Dave C: Toxic Avenger vs Captain America
Dave I: Captain America. You know I always liked Swamp Thing more than Toxic Avenger.
DC: Swamp Thing freaked me out.
DI: That’s cuz he was just a big swamp zombie with a vacuum cleaner for a face.
DC: S-s-s-s-s-swamp monster!!!
DC: Short Round vs Marty McFly.
DI: Short Round! His belt is super FTW!
DI: Oh wait that’s the kid from Goonies.
DC: Yep but put a pound of beef on the line. Kid was starving. Should have said Indiana Jones kid from Crystal Skull vs Marty.
DI: Depends on if he had taken his Geritol.
DC: I meant Shia Le Boof.
DI: Oh. He could be taken out with a mild fart.
DI: Marty then. Shia LaBeouf vs the Smurfs.
DC: Shia. I ahte the Smurfs More. R2D2 vs Maximilian.
DC: Maximilian from the Black Hole.
DC: I Love Robby. I pick him.
DI: He was way cooler in Forbidden Planet than Lost in Space. (the image comes from a novelty t shirt in my personal collection BTW. I love Forbidden Planet. It’s a real thinker).
DC: Piccachu vs a bucket of cold water.
DI: Lol. Squirtl vs a urinary tract infection.
the Infamous Dave Inman
Day Two: “Come play with us!”
Because we had to kind of guess when the Con opened on Saturday, Dave and I arrived there around noon, when festivities and panels were already well underway. After negotiating with Christine Doyle, the woman in charge of security and front end badge sales, she allowed me to enter with a discount on behalf of my journalistic status; I was to help them by blogging about all the great things I witnessed, and in turn they would put up links on their site to advertise for us as well. I went in feeling optimistic, yet embarrassingly under-dressed. I was wearing jeans, comfortable shoes, my “Paper Street Soap Co.” T-shirt and my red leather “Starlord” jacket, but most of the people I saw were in costume as a character or uniform from one of their favorite sci-fi franchises. As much as I adore Fight Club, it’s not quite sci-fi, and it’s not much of a cosplay to just wear what I thought would look inconspicuous on the bus. Even the people working behind the badge booth were wearing colorful and unique nerd tees and seemed to be having the time of their lives working the Con. I watched a team of 5 fully decked out 501st members march by, lead by a Darth Vader who was fully in character and bigger than life. Then I saw two steampunk gear-heads and a Klingon warrior looking at the vendor’s wares (the Steampunk butterfly image I pulled off Dave’s novelty t shirt collection). The whole section of the hotel was refitted with various recycled goods and dressed to look like a late 60’s set for a space station or like the underground vaults of the “Fallout” video game series. I was excited, if a little overwhelmed.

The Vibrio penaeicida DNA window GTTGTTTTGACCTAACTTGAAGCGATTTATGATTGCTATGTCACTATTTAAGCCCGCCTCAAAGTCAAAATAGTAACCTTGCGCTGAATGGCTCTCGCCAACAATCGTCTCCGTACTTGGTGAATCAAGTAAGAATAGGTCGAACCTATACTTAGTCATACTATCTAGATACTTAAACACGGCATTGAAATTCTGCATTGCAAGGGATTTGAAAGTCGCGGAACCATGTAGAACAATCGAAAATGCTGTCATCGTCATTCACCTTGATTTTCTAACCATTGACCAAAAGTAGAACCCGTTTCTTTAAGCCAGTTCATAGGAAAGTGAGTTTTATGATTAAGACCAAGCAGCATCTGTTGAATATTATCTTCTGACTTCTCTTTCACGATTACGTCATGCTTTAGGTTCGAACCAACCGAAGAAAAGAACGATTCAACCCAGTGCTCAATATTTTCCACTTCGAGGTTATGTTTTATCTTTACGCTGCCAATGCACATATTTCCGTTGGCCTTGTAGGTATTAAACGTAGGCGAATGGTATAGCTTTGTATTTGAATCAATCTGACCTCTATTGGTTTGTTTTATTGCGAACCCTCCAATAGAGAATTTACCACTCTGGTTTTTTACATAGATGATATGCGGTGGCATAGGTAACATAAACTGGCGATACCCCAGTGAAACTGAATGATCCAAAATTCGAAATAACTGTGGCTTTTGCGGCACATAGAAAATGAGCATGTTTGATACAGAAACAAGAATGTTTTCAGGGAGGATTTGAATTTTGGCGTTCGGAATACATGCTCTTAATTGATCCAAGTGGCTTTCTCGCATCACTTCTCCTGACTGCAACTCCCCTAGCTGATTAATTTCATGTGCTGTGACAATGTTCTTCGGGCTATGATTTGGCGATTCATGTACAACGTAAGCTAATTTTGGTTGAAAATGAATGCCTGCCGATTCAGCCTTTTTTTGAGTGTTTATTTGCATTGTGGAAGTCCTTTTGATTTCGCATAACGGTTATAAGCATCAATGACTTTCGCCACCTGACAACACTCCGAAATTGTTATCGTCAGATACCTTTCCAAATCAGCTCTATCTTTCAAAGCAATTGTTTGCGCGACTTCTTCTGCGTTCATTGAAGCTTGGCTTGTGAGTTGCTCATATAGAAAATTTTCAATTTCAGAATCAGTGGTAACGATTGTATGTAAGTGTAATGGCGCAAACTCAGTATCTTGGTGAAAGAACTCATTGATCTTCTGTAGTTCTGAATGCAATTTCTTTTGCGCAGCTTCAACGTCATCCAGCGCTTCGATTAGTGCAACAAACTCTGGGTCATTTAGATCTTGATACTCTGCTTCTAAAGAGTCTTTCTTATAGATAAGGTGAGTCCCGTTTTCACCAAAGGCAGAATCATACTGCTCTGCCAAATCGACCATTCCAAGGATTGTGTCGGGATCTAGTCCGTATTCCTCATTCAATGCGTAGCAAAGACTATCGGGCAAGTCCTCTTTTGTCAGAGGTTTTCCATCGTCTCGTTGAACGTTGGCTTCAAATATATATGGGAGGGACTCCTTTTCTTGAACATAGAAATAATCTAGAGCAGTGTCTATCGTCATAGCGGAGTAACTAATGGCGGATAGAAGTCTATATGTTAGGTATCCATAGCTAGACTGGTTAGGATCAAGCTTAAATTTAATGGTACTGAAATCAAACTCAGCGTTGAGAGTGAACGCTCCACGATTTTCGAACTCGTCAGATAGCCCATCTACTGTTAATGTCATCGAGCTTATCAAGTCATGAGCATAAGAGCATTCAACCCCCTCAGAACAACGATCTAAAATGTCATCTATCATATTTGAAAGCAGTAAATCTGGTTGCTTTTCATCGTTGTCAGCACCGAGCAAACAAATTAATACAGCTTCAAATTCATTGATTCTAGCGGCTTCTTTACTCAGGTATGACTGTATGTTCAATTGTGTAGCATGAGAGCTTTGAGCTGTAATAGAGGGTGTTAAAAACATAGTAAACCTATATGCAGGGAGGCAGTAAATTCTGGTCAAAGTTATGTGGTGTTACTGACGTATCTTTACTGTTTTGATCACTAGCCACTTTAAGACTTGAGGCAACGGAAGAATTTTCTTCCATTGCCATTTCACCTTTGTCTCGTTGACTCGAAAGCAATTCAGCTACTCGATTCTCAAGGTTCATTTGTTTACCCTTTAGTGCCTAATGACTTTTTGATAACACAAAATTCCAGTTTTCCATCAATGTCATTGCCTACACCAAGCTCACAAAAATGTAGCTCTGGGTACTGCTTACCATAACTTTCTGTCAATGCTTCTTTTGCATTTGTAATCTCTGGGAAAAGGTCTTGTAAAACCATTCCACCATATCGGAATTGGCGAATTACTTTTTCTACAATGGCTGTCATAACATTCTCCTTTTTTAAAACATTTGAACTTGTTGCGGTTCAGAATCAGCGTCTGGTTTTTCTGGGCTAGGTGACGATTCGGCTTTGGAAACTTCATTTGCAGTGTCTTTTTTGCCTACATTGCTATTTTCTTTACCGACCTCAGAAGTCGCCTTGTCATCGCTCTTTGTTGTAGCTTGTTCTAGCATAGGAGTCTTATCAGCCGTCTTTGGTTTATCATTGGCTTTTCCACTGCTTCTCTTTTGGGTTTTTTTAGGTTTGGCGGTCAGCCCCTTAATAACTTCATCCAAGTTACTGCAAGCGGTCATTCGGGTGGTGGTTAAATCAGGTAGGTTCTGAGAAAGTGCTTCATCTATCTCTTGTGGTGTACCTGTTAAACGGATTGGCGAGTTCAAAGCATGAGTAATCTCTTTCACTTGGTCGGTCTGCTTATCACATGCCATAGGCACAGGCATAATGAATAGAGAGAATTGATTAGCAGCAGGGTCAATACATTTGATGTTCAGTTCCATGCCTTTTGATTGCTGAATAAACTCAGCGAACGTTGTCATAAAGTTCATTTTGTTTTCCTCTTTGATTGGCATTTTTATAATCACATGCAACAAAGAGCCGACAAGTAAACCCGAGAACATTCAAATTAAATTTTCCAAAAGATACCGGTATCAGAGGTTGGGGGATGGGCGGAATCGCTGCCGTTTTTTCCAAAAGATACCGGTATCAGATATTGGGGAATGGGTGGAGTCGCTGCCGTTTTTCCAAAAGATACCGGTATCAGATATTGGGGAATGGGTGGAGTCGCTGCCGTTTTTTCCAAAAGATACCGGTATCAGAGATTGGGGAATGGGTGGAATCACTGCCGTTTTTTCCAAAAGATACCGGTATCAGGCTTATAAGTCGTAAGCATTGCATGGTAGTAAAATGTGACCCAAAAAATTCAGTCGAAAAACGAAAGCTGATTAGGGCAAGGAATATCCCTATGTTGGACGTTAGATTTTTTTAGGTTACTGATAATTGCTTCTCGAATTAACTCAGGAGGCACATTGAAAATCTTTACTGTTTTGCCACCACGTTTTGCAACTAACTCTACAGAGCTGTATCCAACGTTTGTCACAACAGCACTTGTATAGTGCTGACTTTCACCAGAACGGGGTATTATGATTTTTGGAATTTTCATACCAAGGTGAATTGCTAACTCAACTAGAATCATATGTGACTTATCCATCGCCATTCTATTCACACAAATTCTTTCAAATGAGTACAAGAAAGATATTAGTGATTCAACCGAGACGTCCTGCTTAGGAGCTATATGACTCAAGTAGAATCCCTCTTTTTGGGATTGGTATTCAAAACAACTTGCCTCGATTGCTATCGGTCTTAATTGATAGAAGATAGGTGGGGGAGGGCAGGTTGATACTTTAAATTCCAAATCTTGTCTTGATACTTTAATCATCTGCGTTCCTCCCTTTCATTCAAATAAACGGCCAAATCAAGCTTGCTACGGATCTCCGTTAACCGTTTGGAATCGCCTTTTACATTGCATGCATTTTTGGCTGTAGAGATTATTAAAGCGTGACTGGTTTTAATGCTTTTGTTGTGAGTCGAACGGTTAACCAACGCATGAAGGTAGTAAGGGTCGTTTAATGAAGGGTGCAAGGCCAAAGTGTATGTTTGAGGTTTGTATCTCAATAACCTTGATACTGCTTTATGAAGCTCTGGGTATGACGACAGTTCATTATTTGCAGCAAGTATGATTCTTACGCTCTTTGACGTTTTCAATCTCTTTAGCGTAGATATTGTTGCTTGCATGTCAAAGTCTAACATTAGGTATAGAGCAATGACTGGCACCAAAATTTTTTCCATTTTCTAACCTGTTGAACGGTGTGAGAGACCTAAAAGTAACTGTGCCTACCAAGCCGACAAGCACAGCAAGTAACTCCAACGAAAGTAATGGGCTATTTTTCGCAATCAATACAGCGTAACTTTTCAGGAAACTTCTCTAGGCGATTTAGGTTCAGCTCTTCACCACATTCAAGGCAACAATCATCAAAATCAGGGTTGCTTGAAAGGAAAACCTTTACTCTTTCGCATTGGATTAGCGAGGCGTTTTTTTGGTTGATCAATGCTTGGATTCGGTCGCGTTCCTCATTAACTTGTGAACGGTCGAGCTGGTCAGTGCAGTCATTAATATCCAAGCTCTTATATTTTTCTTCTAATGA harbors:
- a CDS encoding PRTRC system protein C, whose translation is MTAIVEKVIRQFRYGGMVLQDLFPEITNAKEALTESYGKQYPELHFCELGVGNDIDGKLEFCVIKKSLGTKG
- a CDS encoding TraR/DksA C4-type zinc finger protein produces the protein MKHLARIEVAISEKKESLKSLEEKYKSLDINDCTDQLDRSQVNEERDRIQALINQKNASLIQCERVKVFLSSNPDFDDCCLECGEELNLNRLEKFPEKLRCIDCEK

The first person I met inside was a lovely young woman named Chantelle Aimee who was selling some Doctor Who themed T-shirts she had designed herself, as well as some words of advice on writing and some books. She had written and published a few books independently, including books on how to write, structure, edit, pitch and advertise independent books and just some regular fiction prose, but she was also helping a friend sell the books he’d written. Chantelle told me about her books on writing and she had brought them with her in the form of $15 thumb drives that were 3 books of information each (the set of two thumb drives or 6 books was just $25, but I was more interested in one, so I bought that straight off) because she didn’t want to have to pay for printing and shipping, and didn’t want to have to charge the people she was trying to help more for hard copies.